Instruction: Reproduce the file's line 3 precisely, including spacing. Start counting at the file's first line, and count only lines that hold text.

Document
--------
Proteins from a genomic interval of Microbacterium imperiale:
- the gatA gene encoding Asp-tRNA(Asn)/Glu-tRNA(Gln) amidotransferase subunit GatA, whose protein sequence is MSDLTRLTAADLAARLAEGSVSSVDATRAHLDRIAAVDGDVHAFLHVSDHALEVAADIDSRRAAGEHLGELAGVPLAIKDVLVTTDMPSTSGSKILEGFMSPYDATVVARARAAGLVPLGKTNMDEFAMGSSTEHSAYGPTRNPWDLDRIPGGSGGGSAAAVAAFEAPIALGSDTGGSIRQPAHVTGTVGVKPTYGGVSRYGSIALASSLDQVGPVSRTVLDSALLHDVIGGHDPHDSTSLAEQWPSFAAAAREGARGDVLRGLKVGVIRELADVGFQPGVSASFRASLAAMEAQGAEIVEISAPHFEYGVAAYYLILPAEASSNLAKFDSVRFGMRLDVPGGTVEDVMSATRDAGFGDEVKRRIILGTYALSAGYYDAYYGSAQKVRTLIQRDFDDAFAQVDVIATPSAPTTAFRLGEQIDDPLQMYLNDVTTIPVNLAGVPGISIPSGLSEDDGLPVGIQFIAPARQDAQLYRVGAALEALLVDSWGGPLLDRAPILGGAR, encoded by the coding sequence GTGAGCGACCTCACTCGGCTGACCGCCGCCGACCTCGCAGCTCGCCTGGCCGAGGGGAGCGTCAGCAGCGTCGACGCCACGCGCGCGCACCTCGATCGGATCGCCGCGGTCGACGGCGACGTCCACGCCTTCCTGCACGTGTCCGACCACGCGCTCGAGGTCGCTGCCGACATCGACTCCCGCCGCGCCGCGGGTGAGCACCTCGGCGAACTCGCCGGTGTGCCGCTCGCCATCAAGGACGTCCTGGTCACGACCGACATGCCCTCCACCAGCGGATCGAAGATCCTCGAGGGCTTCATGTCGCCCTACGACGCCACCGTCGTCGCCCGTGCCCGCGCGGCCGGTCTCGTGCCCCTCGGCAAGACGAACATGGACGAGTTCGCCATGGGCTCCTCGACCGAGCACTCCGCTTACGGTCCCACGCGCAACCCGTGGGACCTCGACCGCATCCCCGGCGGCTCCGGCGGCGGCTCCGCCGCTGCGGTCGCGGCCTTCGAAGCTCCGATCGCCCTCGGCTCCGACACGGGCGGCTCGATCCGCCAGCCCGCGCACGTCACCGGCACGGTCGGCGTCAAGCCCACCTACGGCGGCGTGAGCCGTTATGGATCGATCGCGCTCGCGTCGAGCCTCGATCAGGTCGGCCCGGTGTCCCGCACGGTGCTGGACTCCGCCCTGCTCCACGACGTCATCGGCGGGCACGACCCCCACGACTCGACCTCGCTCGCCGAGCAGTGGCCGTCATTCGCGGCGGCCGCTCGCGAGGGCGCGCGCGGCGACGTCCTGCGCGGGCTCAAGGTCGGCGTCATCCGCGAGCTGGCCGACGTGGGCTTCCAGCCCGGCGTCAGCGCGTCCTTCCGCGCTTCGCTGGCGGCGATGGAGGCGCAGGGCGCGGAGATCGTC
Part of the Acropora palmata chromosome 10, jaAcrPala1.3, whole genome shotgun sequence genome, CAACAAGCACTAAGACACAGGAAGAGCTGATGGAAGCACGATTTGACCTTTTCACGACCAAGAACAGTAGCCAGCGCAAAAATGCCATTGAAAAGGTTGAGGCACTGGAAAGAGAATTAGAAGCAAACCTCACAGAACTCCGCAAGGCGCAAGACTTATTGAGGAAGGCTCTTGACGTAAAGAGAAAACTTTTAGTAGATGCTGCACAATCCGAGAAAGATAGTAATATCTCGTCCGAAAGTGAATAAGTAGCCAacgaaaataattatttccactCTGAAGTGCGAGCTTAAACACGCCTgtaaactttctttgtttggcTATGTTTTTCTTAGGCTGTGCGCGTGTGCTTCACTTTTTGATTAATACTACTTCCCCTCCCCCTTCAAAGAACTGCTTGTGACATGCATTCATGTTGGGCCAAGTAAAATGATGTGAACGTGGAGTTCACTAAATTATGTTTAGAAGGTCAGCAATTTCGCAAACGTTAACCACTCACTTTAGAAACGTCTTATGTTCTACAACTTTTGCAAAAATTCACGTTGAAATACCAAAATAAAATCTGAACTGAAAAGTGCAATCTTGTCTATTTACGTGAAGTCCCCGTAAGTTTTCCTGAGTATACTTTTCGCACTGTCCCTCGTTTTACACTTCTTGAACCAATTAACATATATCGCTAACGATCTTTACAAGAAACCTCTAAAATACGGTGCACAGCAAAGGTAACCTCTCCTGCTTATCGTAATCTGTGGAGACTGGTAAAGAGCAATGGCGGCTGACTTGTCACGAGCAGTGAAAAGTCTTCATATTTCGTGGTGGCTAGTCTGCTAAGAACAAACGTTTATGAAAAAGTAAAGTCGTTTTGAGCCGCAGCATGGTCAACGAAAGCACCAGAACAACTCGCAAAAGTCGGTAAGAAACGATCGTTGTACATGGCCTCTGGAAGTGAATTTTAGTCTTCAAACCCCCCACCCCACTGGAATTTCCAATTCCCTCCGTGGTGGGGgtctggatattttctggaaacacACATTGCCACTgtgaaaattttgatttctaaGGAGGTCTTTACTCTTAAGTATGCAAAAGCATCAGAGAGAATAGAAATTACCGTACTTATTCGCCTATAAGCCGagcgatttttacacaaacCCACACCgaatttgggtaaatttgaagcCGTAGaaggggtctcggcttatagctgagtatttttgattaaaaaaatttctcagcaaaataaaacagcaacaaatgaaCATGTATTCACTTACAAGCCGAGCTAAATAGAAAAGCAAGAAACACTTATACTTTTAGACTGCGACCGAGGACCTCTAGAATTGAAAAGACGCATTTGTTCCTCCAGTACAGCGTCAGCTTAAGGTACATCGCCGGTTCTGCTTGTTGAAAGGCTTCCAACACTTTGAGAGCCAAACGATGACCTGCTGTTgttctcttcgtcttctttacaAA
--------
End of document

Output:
Part of the Acropora palmata chromosome 10, jaAcrPala1.3, whole genome shotgun sequence genome, CAACAAGCACTAAGACACAGGAAGAGCTGATGGAAGCACGATTTGACCTTTTCACGACCAAGAACAGTAGCCAGCGCAAAAATGCCATTGAAAAGGTTGAGGCACTGGAAAGAGAATTAGAAGCAAACCTCACAGAACTCCGCAAGGCGCAAGACTTATTGAGGAAGGCTCTTGACGTAAAGAGAAAACTTTTAGTAGATGCTGCACAATCCGAGAAAGATAGTAATATCTCGTCCGAAAGTGAATAAGTAGCCAacgaaaataattatttccactCTGAAGTGCGAGCTTAAACACGCCTgtaaactttctttgtttggcTATGTTTTTCTTAGGCTGTGCGCGTGTGCTTCACTTTTTGATTAATACTACTTCCCCTCCCCCTTCAAAGAACTGCTTGTGACATGCATTCATGTTGGGCCAAGTAAAATGATGTGAACGTGGAGTTCACTAAATTATGTTTAGAAGGTCAGCAATTTCGCAAACGTTAACCACTCACTTTAGAAACGTCTTATGTTCTACAACTTTTGCAAAAATTCACGTTGAAATACCAAAATAAAATCTGAACTGAAAAGTGCAATCTTGTCTATTTACGTGAAGTCCCCGTAAGTTTTCCTGAGTATACTTTTCGCACTGTCCCTCGTTTTACACTTCTTGAACCAATTAACATATATCGCTAACGATCTTTACAAGAAACCTCTAAAATACGGTGCACAGCAAAGGTAACCTCTCCTGCTTATCGTAATCTGTGGAGACTGGTAAAGAGCAATGGCGGCTGACTTGTCACGAGCAGTGAAAAGTCTTCATATTTCGTGGTGGCTAGTCTGCTAAGAACAAACGTTTATGAAAAAGTAAAGTCGTTTTGAGCCGCAGCATGGTCAACGAAAGCACCAGAACAACTCGCAAAAGTCGGTAAGAAACGATCGTTGTACATGGCCTCTGGAAGTGAATTTTAGTCTTCAAACCCCCCACCCCACTGGAATTTCCAATTCCCTCCGTGGTGGGGgtctggatattttctggaaacacACATTGCCACTgtgaaaattttgatttctaaGGAGGTCTTTACTCTTAAGTATGCAAAAGCATCAGAGAGAATAGAAATTACCGTACTTATTCGCCTATAAGCCGagcgatttttacacaaacCCACACCgaatttgggtaaatttgaagcCGTAGaaggggtctcggcttatagctgagtatttttgattaaaaaaatttctcagcaaaataaaacagcaacaaatgaaCATGTATTCACTTACAAGCCGAGCTAAATAGAAAAGCAAGAAACACTTATACTTTTAGACTGCGACCGAGGACCTCTAGAATTGAAAAGACGCATTTGTTCCTCCAGTACAGCGTCAGCTTAAGGTACATCGCCGGTTCTGCTTGTTGAAAGGCTTCCAACACTTTGAGAGCCAAACGATGACCTGCTGTTgttctcttcgtcttctttacaAA